Previous studies have found that a happy marriage can lead to greater health benefits for both spouses, but a new study finds that the opposite may also be true.
Researchers from Penn State examined two groups of older individuals – one with members that suffered from arthritis and another with members that suffered from diabetes – and found that symptoms of either disease worsened when spouses were going through a rough patch. Professor Lynn Martire says that the findings reaffirm how important a healthy marriage can be to overall health.
"We study chronic illnesses, which usually involve daily symptoms or fluctuations in symptoms. Other studies have looked at the quality of someone's marriage right now. But we wanted to drill down and examine how positive or negative interactions with your spouse affect your health from day to day,” she said.
"It was exciting that we were able to see this association in two different data sets -- two groups of people with two different diseases. The findings gave us insight into how marriage might affect health, which is important for people dealing with chronic conditions like arthritis or diabetes.”
A vicious cycle
The study examined 145 people suffering from osteoarthritis and 129 others suffering from type 2 diabetes. Each person was asked to keep a diary of their mood, symptom severity, and the types of interactions they had with their spouses over the course of several weeks.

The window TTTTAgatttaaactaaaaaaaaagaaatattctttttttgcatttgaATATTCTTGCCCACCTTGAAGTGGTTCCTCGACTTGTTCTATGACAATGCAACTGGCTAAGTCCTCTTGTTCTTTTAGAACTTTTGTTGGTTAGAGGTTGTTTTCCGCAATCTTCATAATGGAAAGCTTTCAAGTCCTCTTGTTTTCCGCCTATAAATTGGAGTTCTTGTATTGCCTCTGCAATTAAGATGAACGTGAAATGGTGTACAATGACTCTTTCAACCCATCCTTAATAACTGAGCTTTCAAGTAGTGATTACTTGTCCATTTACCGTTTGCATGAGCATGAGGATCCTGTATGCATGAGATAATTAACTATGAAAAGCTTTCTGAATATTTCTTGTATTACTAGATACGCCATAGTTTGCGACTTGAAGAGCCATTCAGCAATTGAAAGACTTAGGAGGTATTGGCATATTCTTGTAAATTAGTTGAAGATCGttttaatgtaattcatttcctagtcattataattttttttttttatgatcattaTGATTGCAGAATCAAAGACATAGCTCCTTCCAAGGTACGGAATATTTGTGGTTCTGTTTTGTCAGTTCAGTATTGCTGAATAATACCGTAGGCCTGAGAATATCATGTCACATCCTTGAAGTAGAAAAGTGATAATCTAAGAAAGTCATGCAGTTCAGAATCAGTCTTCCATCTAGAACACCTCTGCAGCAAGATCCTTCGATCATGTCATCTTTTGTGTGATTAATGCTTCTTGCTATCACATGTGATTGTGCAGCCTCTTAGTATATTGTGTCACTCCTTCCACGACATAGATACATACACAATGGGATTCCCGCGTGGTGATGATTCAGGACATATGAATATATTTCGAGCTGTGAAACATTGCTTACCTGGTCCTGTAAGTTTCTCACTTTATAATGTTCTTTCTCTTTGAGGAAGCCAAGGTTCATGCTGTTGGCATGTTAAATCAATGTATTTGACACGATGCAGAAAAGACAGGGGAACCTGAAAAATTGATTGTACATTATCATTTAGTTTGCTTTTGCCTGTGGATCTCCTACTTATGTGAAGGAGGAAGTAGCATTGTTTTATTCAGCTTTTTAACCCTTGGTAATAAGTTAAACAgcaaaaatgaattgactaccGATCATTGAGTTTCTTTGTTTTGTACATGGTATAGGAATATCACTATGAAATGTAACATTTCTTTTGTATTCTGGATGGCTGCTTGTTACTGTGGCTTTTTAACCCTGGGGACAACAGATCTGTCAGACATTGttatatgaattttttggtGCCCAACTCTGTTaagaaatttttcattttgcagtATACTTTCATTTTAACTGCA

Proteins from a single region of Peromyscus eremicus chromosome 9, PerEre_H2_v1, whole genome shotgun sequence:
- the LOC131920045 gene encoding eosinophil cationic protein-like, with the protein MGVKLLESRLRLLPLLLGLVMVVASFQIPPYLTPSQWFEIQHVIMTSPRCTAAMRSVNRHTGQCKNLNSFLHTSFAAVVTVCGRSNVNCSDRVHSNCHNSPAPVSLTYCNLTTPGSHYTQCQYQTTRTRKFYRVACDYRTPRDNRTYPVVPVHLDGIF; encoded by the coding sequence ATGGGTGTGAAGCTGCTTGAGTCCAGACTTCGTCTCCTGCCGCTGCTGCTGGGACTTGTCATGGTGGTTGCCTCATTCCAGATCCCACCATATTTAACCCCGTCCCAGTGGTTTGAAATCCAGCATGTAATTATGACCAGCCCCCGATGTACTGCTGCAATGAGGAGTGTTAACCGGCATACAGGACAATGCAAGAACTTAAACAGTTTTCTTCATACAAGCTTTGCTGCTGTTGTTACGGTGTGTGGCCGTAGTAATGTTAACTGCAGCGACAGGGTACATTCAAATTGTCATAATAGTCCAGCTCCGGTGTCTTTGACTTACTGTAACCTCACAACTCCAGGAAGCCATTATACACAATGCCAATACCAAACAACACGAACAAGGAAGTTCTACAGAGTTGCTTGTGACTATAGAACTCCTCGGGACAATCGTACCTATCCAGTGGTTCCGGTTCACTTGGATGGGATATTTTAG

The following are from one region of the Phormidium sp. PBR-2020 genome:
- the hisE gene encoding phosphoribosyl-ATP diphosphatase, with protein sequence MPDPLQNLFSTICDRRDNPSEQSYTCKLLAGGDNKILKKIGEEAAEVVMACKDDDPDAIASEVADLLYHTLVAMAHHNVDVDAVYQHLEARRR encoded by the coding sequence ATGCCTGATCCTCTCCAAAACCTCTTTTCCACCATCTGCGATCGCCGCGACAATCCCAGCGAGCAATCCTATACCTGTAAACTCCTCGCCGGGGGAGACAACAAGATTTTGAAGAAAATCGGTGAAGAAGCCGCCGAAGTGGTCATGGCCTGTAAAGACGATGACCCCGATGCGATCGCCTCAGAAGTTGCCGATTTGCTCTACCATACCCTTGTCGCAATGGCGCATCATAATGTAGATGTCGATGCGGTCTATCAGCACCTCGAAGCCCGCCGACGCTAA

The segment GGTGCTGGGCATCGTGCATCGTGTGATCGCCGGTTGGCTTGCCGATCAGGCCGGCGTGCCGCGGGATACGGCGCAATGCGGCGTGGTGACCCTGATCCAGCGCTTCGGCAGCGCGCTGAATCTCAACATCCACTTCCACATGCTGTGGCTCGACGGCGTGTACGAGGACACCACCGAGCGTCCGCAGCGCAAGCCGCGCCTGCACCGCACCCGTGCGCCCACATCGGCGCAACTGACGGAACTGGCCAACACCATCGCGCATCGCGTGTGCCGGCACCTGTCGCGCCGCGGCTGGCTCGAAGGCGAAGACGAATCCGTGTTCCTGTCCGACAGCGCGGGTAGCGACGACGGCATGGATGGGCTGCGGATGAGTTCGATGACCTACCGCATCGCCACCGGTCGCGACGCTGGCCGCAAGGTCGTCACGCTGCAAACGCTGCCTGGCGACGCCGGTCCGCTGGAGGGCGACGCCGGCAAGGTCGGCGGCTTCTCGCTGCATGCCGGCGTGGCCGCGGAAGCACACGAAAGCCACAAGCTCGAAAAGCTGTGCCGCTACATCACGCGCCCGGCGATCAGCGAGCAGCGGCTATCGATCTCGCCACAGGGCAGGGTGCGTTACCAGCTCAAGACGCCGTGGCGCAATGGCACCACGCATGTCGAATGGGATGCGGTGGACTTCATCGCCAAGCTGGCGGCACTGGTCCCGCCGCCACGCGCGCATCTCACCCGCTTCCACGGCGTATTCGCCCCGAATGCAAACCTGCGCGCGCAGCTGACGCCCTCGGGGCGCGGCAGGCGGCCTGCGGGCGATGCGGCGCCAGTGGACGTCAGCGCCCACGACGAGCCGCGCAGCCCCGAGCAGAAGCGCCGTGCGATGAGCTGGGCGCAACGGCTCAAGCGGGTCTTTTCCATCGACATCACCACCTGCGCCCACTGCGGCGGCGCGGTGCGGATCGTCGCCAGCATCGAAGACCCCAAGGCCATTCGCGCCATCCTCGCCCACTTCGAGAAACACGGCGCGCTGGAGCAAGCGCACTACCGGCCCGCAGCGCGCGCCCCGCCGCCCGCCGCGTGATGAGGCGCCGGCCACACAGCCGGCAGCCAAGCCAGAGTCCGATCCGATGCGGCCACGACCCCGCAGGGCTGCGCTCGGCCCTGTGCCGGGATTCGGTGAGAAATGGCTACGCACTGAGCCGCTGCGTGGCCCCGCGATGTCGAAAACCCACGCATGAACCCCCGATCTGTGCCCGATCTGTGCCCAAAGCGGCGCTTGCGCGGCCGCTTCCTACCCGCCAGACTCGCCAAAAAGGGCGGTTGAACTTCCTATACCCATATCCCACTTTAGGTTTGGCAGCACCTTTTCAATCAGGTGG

In addition to finding a correlation between symptom severity and interactions between spouses, the researchers say that increased levels of pain in the osteoarthritis group could often lead to even more marriage tension the following day.
"This almost starts to suggest a cycle where your marital interactions are more tense, you feel like your symptoms are more severe, and the next day you have more marital tension again," Martire said.
Focusing on relationships
The study findings could be very impactful for consumers who suffer from diseases that can worsen over time. The researchers indicate that focusing on healthy relationships could potentially delay disability in osteoarthritis patients and other associated complications in diabetes patients.
"We usually focus on illness-specific communications, but looking at tension in a marriage isn't tied to the disease, it's not a symptom of the disease itself. It's a measure you can get from any couple. It suggests to me that looking beyond the illness, to improve the overall quality of the relationship might have some impact on health,” Martire said.
The full study has been published in the Annals of Behavioral Medicine.